Mania Grade: A-
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- Audio Rating: A
- Video Rating: A
- Packaging Rating: A
- Menus Rating: B
- Extras Rating: B+
- Age Rating: 12 & Up
- Region: 2 - Europe
- Released By: ADV Films UK
- MSRP: 19.99
- Running time: 175
- Aspect Ratio: 1.33:1
- Disc Resolution: 480i/p (mixed/unknown)
- Disc Encoding: MPEG-2
- Series: Neon Genesis Evangelion
Neon Genesis Evangelion: Platinum Edition Vol. #6
By Bryan Morton
June 21, 2006
Release Date: December 26, 2005
Neon Genesis Evangelion: Platinum Edition Vol. #6
What They Say
© ADV Films UK
As SEELE mercilessly interrogates NERV personnel, the secret workings of NERV are revealed, and a complex triple-cross leaves the fate of mankind hanging in the balance. Once again, the Evangelions must defend the Earth from the Angels, but with one of the pilots out of action, another must make a terrible sacrifice. As the survivors sift through the wreckage, a guilt-ridden Ritsuko summons Shinji and Misato for a horrifying revelation! The end of the world is nigh in the sixth searing collection of Neon Genesis Evangelion: Platinum Edition!
On-air and Director's Cut versions of:
21 - He was aware that he was still a child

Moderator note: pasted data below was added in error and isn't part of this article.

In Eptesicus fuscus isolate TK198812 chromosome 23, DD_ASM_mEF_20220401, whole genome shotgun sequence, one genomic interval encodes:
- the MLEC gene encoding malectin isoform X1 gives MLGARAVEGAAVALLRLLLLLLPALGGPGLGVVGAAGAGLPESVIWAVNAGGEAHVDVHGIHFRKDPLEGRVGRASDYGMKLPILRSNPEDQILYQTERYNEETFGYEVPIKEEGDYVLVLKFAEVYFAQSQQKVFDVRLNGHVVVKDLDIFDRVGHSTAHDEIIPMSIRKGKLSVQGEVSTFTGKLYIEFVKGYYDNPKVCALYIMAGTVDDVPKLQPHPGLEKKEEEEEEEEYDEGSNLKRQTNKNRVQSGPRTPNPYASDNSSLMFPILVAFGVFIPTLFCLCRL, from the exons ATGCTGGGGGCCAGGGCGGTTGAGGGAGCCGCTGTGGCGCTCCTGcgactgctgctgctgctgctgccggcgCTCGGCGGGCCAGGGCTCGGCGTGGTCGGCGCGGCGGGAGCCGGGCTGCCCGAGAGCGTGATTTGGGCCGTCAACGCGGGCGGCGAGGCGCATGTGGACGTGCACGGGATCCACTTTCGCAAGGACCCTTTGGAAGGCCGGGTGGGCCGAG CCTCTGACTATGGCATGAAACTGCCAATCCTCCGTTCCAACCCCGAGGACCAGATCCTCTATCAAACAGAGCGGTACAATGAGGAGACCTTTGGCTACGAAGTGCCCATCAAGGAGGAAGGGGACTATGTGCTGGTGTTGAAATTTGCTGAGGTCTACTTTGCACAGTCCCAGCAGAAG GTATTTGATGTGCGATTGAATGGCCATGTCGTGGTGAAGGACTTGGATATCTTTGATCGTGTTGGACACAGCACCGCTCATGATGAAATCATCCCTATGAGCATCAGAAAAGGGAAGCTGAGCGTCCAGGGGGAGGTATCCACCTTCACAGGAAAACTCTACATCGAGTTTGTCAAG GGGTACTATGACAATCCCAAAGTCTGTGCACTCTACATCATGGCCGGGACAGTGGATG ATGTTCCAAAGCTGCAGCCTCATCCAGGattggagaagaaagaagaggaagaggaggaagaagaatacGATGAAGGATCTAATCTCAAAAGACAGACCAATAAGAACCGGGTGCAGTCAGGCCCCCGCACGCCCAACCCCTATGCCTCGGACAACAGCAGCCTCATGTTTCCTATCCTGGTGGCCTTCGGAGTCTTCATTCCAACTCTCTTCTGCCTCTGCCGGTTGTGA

22 - Don't Be
23 - Rei IIIThe Review!
One disc, two versions of the story, as Eva starts to build to its climax.Audio:
The audio for this release is presented in both English and Japanese 5.1 versions. I listened primarily to the Japanese track, while checking the English track during several key scenes. As with the previous volumes, the new 5.1 mix is a delight to the ears, with plenty of use made of the available channels - snippets of background dialogue come at you from all directions, while the music has also been enhanced. Effects during combat scenes are more focused on the front soundstage, but they're still impressive to listen to. There were no noticeable problems with either track.Video:
Presented in its original 1.33:1 full-frame aspect, the remastered video is clean, clear and colourful, and looks noticeably better than the original DVD release. There were no apparent encoding problems. Packaging: